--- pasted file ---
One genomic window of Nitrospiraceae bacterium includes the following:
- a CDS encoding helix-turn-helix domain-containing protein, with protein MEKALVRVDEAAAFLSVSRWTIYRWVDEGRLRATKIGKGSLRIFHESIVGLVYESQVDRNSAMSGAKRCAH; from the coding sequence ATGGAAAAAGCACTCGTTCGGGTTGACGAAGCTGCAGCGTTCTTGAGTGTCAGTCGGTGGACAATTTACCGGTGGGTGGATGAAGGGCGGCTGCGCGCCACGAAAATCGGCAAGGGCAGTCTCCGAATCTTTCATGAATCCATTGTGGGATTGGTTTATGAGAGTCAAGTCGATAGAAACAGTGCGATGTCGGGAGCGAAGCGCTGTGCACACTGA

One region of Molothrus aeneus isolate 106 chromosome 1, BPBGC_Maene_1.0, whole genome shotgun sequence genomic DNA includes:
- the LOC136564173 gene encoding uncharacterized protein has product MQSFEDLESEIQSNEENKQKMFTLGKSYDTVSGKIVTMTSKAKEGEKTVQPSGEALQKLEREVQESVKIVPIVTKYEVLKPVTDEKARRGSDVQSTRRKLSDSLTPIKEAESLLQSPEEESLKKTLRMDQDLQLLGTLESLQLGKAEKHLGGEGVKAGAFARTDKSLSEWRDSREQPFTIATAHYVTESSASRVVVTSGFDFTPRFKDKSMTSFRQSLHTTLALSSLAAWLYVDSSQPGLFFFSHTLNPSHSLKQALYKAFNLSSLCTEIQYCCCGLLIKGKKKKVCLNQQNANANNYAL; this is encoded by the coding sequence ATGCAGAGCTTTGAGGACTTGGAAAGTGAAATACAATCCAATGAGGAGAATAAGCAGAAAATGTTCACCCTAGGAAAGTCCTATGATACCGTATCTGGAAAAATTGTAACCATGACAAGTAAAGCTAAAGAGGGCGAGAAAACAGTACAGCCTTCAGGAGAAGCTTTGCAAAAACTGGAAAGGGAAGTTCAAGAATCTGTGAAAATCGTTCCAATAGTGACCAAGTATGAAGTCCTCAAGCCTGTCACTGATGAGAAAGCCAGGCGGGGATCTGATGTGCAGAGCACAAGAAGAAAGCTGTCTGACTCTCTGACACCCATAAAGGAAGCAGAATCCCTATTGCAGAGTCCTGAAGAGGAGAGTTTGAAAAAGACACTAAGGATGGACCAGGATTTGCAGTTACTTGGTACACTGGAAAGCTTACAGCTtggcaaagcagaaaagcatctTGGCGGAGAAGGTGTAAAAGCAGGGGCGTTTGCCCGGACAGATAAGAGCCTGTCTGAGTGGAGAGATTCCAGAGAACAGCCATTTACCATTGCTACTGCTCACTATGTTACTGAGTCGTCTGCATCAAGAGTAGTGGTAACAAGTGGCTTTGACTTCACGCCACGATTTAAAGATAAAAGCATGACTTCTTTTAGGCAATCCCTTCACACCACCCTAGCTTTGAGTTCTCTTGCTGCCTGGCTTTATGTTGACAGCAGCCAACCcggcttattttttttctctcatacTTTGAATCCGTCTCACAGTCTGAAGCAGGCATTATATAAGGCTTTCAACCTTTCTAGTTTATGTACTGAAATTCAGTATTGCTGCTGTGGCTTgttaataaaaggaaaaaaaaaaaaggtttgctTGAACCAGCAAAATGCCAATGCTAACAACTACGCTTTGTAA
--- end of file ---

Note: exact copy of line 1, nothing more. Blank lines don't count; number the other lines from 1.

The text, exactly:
One genomic window of Nitrospiraceae bacterium includes the following: